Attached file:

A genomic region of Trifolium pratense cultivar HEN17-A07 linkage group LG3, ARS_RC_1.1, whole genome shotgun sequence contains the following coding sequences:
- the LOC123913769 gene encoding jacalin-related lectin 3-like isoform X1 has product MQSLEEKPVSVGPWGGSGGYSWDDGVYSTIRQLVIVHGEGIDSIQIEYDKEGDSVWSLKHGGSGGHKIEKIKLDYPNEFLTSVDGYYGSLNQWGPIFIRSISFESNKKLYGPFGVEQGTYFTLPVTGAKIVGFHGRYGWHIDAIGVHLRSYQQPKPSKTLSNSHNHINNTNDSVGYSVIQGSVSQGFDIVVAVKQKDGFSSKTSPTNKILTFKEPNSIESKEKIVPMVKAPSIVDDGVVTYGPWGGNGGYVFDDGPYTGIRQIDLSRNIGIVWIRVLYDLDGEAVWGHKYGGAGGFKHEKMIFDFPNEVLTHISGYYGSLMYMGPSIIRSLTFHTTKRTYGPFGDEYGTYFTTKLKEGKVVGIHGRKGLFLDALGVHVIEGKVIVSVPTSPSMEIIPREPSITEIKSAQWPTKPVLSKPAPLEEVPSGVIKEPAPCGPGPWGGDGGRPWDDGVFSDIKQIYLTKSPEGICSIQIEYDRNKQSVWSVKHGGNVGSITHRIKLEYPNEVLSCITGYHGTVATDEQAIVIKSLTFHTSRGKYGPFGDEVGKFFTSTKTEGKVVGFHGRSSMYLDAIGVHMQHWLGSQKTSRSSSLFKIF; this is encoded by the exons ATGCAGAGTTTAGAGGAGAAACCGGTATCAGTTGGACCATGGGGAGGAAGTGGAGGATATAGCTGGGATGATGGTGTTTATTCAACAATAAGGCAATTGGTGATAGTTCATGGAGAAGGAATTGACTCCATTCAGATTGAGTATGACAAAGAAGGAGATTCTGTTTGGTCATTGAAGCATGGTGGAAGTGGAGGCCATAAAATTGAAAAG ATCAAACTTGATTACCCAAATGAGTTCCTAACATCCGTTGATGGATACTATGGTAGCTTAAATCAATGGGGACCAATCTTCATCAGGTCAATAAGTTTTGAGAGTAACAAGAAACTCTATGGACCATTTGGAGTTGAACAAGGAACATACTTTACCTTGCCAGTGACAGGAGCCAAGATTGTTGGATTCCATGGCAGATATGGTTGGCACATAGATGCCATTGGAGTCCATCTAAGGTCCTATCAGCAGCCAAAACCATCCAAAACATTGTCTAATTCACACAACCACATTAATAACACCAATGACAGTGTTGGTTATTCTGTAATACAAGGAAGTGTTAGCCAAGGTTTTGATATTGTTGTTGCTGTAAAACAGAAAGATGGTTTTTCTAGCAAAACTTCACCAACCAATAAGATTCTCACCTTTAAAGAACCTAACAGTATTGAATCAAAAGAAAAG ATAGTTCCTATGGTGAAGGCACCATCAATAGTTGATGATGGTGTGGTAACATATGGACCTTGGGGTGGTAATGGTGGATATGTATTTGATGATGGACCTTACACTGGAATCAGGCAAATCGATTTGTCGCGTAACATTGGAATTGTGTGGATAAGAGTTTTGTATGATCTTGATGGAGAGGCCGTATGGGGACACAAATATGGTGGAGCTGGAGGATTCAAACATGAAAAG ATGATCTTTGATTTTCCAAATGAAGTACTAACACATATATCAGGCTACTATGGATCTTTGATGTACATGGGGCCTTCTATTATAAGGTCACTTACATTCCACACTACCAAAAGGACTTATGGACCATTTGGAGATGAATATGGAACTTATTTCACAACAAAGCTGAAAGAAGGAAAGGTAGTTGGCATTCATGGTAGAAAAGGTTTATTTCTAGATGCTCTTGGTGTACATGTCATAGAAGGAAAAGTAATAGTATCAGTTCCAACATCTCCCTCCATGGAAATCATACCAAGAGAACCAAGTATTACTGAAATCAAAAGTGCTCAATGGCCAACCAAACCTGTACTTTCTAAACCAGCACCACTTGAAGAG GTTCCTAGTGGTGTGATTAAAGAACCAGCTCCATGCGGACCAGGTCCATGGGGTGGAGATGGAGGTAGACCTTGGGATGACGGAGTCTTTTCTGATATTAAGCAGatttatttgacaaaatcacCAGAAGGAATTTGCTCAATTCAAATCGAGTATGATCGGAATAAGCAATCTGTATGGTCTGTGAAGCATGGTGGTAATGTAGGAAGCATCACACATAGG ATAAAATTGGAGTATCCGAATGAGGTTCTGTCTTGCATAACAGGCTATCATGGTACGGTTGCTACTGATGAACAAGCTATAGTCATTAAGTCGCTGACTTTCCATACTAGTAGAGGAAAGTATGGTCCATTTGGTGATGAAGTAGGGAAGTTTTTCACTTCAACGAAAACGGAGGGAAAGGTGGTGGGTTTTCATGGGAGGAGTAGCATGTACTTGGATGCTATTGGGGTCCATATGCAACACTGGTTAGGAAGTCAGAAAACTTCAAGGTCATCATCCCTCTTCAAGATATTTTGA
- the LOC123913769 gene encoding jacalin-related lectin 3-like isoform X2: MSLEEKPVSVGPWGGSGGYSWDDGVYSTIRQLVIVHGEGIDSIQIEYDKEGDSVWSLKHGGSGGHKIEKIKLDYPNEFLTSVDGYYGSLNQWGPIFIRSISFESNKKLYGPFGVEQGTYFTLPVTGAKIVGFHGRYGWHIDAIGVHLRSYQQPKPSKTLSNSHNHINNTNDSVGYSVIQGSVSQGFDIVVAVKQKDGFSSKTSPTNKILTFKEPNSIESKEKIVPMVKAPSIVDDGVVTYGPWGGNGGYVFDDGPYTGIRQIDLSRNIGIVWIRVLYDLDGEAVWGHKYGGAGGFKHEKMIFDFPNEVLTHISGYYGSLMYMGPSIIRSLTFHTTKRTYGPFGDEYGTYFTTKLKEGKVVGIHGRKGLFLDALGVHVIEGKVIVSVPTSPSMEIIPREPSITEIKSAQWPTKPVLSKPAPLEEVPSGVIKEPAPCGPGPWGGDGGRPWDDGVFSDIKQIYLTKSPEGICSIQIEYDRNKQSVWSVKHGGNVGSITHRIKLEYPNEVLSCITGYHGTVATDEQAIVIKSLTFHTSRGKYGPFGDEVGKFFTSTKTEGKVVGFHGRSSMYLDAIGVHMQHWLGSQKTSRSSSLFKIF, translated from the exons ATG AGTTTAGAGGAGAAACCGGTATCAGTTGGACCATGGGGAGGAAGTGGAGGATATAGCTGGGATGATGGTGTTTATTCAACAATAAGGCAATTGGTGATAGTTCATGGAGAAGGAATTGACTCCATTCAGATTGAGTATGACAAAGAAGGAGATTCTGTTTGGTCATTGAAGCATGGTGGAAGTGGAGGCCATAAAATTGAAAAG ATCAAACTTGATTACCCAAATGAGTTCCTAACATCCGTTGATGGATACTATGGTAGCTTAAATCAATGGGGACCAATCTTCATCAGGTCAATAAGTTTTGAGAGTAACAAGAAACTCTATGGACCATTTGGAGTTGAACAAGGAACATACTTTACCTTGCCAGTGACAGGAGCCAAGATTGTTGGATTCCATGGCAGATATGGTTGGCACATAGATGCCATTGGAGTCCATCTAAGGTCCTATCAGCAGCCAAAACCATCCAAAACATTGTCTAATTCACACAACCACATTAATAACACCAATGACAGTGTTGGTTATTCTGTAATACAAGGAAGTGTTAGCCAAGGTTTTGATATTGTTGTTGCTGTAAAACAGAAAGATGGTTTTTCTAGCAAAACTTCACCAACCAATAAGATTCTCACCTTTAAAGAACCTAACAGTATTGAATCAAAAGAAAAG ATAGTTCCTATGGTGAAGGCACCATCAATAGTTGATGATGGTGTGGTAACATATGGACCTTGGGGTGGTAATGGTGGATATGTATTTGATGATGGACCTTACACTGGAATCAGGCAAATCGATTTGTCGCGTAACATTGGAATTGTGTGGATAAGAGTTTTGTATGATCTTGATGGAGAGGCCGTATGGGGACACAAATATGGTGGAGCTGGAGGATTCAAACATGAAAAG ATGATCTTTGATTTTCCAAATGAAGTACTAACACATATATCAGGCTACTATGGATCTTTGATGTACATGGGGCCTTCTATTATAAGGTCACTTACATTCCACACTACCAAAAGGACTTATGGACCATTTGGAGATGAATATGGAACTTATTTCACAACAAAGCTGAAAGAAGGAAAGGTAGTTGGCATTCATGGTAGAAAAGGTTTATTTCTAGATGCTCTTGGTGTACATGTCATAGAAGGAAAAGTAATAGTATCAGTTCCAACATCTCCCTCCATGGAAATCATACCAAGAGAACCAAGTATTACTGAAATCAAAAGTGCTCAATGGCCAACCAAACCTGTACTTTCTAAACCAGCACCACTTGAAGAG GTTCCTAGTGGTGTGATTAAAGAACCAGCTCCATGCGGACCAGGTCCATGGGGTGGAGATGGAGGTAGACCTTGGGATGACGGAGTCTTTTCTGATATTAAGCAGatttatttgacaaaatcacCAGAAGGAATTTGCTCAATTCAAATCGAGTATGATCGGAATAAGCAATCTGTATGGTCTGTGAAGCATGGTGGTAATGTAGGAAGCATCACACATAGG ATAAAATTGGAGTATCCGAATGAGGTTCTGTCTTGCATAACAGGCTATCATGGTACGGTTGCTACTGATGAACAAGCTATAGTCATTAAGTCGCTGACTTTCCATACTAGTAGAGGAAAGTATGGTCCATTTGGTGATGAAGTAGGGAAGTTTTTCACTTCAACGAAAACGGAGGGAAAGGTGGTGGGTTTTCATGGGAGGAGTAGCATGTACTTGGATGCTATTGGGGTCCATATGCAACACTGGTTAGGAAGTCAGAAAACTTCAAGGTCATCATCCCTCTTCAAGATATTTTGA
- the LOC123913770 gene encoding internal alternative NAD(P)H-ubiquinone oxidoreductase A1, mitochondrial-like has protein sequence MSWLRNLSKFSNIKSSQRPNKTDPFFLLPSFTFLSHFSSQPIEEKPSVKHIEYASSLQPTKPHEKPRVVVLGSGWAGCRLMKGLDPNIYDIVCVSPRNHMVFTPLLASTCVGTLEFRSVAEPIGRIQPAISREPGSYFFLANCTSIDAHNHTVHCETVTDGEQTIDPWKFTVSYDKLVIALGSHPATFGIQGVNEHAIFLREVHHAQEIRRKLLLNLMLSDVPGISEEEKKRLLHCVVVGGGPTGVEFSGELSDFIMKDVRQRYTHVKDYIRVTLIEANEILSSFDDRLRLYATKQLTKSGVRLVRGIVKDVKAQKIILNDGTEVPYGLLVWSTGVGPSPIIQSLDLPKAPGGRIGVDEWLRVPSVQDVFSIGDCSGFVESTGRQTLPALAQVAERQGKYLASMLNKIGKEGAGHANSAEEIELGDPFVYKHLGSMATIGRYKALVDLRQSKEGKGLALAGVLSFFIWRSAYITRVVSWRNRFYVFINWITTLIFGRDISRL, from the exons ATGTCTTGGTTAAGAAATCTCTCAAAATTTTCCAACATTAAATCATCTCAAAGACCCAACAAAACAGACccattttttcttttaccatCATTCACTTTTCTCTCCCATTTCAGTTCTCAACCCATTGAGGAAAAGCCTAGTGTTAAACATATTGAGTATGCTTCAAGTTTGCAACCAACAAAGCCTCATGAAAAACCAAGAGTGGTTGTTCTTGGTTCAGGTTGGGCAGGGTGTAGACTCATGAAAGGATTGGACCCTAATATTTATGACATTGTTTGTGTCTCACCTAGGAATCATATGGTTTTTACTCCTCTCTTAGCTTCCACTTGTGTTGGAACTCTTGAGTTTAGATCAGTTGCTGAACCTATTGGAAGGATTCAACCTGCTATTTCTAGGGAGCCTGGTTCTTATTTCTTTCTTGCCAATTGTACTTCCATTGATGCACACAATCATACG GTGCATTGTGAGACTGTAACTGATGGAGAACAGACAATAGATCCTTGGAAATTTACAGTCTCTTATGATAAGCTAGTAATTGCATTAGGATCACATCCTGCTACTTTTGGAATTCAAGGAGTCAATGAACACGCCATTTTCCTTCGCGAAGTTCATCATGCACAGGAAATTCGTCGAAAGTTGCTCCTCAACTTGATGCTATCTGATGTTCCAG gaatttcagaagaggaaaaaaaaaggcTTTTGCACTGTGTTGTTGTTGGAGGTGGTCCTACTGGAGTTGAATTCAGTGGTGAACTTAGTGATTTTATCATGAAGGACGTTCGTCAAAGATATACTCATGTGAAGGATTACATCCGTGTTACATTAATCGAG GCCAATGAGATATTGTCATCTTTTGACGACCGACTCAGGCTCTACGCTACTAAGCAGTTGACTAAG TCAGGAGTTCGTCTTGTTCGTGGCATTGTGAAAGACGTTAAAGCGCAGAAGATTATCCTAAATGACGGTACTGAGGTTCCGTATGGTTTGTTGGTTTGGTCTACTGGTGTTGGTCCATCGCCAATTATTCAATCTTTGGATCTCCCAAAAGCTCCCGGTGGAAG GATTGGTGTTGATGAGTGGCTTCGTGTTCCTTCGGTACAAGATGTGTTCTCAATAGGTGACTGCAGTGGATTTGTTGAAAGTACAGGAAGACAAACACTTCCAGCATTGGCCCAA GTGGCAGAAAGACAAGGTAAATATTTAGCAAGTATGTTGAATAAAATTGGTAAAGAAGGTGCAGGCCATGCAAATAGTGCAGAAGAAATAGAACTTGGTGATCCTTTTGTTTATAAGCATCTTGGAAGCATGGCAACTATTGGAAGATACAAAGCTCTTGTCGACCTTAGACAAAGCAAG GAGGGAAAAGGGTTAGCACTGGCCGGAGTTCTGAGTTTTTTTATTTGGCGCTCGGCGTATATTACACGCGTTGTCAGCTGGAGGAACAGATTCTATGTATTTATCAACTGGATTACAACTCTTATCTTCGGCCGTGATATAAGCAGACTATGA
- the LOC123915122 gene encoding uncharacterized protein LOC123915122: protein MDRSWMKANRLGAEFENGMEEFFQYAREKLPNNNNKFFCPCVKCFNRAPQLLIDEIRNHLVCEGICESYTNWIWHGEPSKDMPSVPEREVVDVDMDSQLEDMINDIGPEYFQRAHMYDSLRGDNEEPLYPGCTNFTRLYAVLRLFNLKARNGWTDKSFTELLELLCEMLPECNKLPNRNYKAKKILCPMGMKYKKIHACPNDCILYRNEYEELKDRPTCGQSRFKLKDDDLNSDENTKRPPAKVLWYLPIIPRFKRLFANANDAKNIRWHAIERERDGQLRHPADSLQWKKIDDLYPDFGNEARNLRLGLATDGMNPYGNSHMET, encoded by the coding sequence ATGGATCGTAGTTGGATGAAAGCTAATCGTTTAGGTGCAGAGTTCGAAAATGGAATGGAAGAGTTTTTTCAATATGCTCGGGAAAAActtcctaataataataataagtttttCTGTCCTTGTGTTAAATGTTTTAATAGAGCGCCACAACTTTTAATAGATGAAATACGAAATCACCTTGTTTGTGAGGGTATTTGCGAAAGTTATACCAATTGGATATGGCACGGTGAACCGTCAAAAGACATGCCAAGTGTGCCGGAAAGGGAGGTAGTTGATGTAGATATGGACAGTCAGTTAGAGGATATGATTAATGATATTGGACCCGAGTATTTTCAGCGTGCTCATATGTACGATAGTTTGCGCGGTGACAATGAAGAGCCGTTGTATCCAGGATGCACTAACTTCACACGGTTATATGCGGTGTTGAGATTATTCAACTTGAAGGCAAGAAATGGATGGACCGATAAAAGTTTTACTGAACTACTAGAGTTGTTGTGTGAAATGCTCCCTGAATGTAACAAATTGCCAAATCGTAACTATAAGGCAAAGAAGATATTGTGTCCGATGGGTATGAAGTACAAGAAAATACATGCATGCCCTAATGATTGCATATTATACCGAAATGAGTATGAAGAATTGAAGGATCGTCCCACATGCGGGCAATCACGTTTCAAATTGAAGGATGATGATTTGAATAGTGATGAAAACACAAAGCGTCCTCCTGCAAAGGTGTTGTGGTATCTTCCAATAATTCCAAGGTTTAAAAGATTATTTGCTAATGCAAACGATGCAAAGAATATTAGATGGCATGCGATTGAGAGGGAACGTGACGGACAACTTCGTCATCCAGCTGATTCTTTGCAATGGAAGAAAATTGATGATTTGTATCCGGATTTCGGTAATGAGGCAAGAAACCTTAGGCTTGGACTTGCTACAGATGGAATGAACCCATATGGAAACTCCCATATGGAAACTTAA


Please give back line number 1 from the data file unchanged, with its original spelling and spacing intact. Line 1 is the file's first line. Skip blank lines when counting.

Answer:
A genomic region of Trifolium pratense cultivar HEN17-A07 linkage group LG3, ARS_RC_1.1, whole genome shotgun sequence contains the following coding sequences: